“I take it you no longer go?”
Simeon said nothing, hoping that by ignoring the question the inevitable next question won’t be asked. But it comes nevertheless.
Simeon hesitated for a few seconds before replying. “When I saw the evil around me, I felt it was all too naïve. Look at what’s happening in the world: terrorist attacks, political upheavals, sex scandals, poverty, disease. Even here in Bermuda we have racial issues, crime, drugs, corruption, everyone at each other’s throats. And now…Mical.”
She didn’t answer; however, the tightening of her jaw proved that she did hear what he said.
“Someone killed him thinking he was from another gang. I’m sorry, but that’s just not fair. I’m not trying to add more pain or confusion, but I just can’t believe when there’s so much suffering.”
She halted suddenly. Simeon glanced apologetically at Mical’s mom, bracing for a tirade; he was ashamed that he allowed himself to become raw with emotion, being insensitive to a grieving woman who just lost her only son. But she didn’t. Instead, she stood in front of a house with peeling pink scabs, as if infected with leprosy. A nativity scene, the big garish plastic type, faded after years of use, now glowed in the dimming light of evening in it’s sparsely grassed front yard. She stood staring at it, saying nothing for several minutes, causing Simeon to squirm uncomfortably. Her eyes were closed. Was she praying?
“Don’t you find it interesting that of all the places Jesus could have been born, it was in a stable? This is why I have hope.”
Simeon did not hide his confusion at her statement. “I’m sorry but what does being born in an animal feeding trough surrounded by stinking, disease ridden animals have to do with hope?”
She turned to face him, her face almost as serene as the plastic figures looking adoringly at the baby Jesus. “God’s Son was more than willing to enter our stinking, disease ridden world to suffer with us, and willing to enter the stable of our hearts, to change it from a stable to a temple.”
Simeon was stunned at her analogy. Mical did indeed get his mind from her, he thought.
“Someone once said that being a follower of him gives me a way to suffer well. No sugar coating. No denying reality. That baby there would suffer on a cross for this world many years later. The Father lost his Son to the evil of men, but received him again on Easter morning. That truth allows me to be honest with my emotions and yet, still have hope. I will see Mical again.”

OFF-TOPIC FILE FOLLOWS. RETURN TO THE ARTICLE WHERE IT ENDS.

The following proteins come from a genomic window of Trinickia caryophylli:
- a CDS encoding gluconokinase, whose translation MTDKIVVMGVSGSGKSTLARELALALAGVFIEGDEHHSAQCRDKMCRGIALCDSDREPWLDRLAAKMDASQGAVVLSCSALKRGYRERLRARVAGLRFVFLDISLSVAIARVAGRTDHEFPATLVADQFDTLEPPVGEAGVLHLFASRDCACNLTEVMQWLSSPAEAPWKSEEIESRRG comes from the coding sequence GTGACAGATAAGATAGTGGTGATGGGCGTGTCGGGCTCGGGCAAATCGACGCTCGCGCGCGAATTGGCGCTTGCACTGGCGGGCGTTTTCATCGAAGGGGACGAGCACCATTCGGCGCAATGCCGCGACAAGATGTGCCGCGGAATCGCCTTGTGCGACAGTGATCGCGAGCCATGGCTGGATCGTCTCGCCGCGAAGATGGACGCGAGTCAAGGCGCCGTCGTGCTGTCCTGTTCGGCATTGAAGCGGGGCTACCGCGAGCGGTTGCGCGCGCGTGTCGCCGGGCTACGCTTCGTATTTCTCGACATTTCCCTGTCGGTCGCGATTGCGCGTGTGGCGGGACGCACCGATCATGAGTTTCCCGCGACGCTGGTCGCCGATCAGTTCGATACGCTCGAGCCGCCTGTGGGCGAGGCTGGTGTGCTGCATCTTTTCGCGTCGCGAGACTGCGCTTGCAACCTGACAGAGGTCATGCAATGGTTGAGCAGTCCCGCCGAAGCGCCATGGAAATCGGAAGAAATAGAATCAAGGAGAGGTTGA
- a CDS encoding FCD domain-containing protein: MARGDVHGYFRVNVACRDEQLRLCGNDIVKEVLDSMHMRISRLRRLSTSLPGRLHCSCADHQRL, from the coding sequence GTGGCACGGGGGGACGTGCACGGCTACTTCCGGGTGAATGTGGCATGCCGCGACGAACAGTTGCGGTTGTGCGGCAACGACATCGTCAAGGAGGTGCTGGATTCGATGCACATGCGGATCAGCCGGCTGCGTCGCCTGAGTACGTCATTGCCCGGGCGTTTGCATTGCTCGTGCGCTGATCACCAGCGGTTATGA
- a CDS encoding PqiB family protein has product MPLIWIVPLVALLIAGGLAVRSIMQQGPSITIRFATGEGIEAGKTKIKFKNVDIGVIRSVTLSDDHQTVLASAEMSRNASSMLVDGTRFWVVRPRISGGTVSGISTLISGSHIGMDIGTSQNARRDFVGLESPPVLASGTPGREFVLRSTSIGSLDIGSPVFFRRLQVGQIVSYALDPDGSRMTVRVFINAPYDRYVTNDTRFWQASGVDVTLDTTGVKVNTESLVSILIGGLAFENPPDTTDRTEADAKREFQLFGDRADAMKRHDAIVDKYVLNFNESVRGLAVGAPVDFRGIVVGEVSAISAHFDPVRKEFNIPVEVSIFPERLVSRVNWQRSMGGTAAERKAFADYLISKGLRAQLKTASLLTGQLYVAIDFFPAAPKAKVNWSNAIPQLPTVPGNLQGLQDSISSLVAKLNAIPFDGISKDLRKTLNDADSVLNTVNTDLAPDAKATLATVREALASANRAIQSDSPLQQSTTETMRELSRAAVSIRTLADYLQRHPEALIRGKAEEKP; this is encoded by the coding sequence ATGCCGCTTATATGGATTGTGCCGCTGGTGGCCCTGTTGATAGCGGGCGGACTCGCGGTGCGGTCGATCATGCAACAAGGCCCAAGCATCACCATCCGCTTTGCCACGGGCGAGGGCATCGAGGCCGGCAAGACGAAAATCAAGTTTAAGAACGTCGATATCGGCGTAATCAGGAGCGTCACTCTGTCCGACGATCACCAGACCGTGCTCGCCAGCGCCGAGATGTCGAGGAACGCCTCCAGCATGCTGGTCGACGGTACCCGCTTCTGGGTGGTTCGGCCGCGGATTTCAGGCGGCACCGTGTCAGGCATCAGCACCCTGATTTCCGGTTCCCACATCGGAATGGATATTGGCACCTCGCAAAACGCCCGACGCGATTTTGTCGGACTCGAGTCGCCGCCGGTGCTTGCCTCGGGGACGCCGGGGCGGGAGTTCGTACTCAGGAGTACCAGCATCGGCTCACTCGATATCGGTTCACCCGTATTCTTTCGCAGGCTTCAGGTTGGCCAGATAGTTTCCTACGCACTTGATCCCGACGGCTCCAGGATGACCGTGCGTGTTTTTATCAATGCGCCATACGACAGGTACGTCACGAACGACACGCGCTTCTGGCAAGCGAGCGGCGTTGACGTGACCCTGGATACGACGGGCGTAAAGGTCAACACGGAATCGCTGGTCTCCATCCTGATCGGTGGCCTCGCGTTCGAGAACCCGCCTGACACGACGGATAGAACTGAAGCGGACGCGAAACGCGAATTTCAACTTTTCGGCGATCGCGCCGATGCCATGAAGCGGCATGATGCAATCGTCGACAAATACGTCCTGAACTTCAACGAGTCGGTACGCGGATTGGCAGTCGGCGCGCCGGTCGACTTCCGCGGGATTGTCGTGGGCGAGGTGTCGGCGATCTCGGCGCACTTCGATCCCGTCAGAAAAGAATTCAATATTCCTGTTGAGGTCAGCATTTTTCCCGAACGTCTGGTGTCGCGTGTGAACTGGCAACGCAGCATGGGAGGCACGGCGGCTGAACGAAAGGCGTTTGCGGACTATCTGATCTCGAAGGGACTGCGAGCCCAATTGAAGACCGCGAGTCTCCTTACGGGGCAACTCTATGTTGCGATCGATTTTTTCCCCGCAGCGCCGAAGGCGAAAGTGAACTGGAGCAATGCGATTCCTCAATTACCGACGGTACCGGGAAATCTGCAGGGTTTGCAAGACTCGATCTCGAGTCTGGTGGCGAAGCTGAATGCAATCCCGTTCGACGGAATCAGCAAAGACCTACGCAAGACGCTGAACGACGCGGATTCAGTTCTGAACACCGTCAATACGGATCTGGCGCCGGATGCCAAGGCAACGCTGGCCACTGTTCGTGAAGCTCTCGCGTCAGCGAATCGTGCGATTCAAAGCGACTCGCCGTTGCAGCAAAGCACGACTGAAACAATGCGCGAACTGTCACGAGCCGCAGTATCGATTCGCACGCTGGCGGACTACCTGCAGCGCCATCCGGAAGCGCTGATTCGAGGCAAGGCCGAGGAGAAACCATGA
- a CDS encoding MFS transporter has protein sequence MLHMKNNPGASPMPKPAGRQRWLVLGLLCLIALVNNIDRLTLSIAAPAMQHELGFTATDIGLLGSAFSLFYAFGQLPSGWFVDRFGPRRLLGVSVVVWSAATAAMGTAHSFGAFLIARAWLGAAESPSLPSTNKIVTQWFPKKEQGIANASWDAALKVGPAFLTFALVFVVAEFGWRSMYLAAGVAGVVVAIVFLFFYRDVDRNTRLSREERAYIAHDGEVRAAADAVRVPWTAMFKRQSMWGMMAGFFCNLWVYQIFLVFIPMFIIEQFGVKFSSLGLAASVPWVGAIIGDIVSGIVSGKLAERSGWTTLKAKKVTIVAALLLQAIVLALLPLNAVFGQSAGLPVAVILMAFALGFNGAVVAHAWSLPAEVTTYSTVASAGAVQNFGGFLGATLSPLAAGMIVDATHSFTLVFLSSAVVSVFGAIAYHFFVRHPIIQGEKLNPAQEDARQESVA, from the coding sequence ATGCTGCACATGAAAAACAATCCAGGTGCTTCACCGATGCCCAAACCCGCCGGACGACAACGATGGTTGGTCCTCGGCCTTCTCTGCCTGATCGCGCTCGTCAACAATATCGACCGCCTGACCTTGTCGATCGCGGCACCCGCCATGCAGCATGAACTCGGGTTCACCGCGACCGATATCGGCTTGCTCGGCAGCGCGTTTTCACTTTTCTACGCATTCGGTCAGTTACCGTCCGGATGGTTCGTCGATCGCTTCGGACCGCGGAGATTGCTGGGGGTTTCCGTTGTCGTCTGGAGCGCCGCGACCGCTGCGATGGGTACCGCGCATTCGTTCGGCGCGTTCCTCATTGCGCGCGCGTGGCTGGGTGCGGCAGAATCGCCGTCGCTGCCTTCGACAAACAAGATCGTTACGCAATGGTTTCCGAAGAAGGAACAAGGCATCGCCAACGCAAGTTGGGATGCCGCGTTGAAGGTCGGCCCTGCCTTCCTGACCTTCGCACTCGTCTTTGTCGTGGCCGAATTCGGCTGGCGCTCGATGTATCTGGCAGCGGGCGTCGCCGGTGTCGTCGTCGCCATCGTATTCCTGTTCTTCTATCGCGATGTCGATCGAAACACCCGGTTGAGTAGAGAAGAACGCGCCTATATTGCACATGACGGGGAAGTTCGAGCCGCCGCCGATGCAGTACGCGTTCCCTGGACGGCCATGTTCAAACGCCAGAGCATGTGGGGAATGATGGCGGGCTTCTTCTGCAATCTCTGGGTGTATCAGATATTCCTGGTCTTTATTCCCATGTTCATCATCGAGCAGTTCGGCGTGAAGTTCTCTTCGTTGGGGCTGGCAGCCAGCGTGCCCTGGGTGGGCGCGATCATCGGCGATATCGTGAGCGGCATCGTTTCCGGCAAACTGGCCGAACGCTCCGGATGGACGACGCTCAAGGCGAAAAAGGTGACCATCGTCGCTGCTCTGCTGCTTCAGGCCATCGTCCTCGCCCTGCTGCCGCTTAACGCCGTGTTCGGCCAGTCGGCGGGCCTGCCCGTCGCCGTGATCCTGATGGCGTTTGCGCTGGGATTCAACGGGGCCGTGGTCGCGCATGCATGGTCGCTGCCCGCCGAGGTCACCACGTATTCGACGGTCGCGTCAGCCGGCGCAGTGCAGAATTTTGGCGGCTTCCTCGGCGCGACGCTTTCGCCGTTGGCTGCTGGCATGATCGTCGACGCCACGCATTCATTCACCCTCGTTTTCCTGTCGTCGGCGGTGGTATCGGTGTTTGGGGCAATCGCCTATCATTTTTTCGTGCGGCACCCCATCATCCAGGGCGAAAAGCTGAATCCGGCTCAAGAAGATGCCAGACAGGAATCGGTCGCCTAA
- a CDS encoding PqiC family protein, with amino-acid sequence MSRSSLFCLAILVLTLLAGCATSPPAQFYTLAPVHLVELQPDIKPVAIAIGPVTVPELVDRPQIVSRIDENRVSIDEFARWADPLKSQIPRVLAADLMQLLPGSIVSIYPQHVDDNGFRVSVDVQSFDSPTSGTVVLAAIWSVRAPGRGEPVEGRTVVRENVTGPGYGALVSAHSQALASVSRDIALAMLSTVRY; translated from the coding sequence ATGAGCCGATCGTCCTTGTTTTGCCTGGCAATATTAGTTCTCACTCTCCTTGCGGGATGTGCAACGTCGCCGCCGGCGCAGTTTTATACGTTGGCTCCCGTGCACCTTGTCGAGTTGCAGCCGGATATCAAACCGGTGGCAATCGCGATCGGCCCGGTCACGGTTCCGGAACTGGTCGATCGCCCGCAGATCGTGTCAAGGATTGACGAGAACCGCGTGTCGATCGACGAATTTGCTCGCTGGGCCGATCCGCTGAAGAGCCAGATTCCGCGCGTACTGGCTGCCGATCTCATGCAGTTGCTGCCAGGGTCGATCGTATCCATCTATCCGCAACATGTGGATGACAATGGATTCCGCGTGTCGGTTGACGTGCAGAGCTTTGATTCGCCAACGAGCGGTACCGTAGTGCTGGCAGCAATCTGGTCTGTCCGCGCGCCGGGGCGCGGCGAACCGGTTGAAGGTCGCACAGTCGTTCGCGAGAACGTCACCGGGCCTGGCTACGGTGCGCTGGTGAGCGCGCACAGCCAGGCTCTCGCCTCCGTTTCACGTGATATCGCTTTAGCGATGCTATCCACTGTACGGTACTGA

It was right then, as if on cue, a Christmas song chimed from St. Monica’s church. He knew it well: “I Heard The Bells on Christmas Day.” A man, who lost his wife to a kitchen fire and nursed a son crippled in the Civil War, wrote it over a century ago. Simeon wished he were still around; he would be the perfect counselor to Mical’s mom now. In one of the stanzas, the writer bows his head in despair, saying that there is no peace on earth, since “hate is strong, and mocks the song, of peace on earth and goodwill to men.”
He had heard the carol many times. But in light of Mical’s death, the last stanza struck him hard. He observed Mical’s mom smile and nod her head slowly, eyes glistening with tears.
“God is not dead nor does He sleep. The wrong shall fail, the right prevail, with peace on earth, good will to men!”
Maybe, he thought, maybe I have given up on Christmas too easily. Maybe, I need to seek him out, like the wise men did. And maybe, when I find him, I will finally find the peace I am looking for so desperately.
“Would you mind if I join you for church this Christmas?” Simeon asked.
Mical’s mom peered into his face, noticing that it was Simeon who now had tears. She clasped his arm firmly with both hands, and said, “Mical would have loved that very much.”